Way back in November I wrote an article on here congratulating Hungary on qualifying for their first major tournament in 44 years; on Tuesday I meant to write a piece previewing their momentous return to top level International football , however, for one reason or another – mainly spending too much watching all the other games – this fell by the way side. Thankfully guys like Tomasz Mortimer and the brilliant HungarianFootball.com are more on the ball than me when it comes to reporting on Hungarian football.
You may be wondering what any of this has to do with anything, it’s not like I’ve been blogging about the tournament up until now, I don’t regularly blog about Hungarian football, and I’m not Hungarian; so why the interest? Simply, my girlfriend is Hungarian – and very patriotic – and I love our trips ‘back home’ to see her family as the welcome is always warm and Pálinka fuelled. With Scotland not making the Finals, quelle surprise, Hungary became the natural team for me to follow.
I also think that there’s a kinship and similarity between our two footballing histories. Our best days at international and club levels came in the 1950’s and 60’s when both nations could lay claim to producing some of the games best players of the time; Puskas, Hidekguti, Law, and Jinky Johnstone to name but a few. Ferencvaros and Celtic were also amongst the top names in European club football, regularly challenging for honours. Unfortunately, both nations then followed the same downward trajectory over the prevailing few decades with neither domestic league nor international side being thought of as among the best in Europe. Perhaps Hungary’s reappearance at the top table of European football can ignite a similar spark in the Scottish national team and both nations can create a new generation of heroes.
Hungary Vs. Austria
Having watched Hungary’s last pre-tournament friendly against Germany the thought of this team producing a new generation of heroes seemed pretty far-fetched, and, like most observers, I didn’t have high hopes for Hungary going into the Austria game. The Austrian’s were defensively solid throughout qualifying and always carried a threat in attack. In David Alaba they also have one of the best players at the tournament. Hungary on the other hand were not all that convincing in qualifying, relying on defeating a very poor Norway in the play-offs. Facing Austria in the opening game would be a real test for Hungary.
And so it proved with Alaba threatening Kiraly’s goal in the opening minutes. However, as the game wore on Hungary settled into it and looked like a very well organised and disciplined outfit; credit must to Bernd Storck for that turn-a-round.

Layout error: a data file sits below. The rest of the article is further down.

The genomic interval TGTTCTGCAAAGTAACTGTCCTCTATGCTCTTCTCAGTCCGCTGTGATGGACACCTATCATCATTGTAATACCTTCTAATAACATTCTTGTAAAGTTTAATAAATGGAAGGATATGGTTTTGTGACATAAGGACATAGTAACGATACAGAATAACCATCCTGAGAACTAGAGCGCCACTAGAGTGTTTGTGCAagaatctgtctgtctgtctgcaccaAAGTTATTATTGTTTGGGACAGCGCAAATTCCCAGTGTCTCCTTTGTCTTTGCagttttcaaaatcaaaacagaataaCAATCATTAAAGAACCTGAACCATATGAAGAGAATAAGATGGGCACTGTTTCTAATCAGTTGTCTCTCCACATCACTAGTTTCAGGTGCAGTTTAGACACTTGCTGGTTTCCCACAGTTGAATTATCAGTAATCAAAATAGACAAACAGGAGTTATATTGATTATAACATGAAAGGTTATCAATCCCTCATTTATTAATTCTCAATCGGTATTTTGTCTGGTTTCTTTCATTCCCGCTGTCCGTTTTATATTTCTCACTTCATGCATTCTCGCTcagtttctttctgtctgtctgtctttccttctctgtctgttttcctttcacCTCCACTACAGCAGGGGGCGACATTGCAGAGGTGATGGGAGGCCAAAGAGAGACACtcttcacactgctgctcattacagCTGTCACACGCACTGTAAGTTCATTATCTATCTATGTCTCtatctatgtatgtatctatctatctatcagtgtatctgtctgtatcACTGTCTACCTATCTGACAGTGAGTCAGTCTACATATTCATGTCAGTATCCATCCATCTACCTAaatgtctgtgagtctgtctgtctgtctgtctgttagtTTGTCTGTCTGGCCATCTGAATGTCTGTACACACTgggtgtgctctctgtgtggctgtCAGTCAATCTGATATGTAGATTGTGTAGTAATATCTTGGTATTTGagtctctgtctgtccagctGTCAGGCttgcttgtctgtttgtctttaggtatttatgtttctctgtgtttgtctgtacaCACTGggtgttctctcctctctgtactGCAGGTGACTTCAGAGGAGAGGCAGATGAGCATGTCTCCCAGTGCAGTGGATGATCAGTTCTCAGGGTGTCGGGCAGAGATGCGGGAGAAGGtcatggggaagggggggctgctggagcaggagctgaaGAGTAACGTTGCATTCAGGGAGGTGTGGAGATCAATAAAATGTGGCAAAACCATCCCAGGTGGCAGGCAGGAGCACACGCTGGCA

Goals from Ádám Szalai –whom I had earlier heaped praise on for his polished performance – and a sweet dinked finish late on courtesy of Zoltán Steiber secured a well deserved 2-0 victory.
After 44 years, Hungary returned with a bang.
Hungary Vs. Iceland
Game two of Euro2016 for Hungary is against the group minnows, Iceland. Minnows in that the entire population of Iceland is only about 350,000; putting that into perspective, the population of Budapest alone is approximately 1.7million. However, Iceland is at the tournament on merit and proved this with a great team performance against Portugal, shocking many by scoring a 1-1 draw.
Like Hungary, Iceland is not a team made up of star players but is rather a sum of its parts, a collection of good, hard working footballer’s committed to succeeding where most observers think they will fail.
Today’s game may not be full of flashes of individual brilliance or packed with household names but it should be an intriguing encounter between two well organised sides with distinctive styles, both looking for a win that would all but seal an historic qualification to the knock out stages – in Hungary’s case a win will guarantee qualification.
With Portugal to come in the final group game, the match against Iceland is the perfect occasion for the likes of Balázs Dzsudzsák, Szalái, and youngster Ádám Nagy to step up and write themselves into Hungarian football folklore by ensuring qualification with a game to spare.
And if they need any further encouragement, I’ll be out in Hungary for the Round of 16 and would like to cheer the boys on when I’m there.
Ria Ria Hungaria!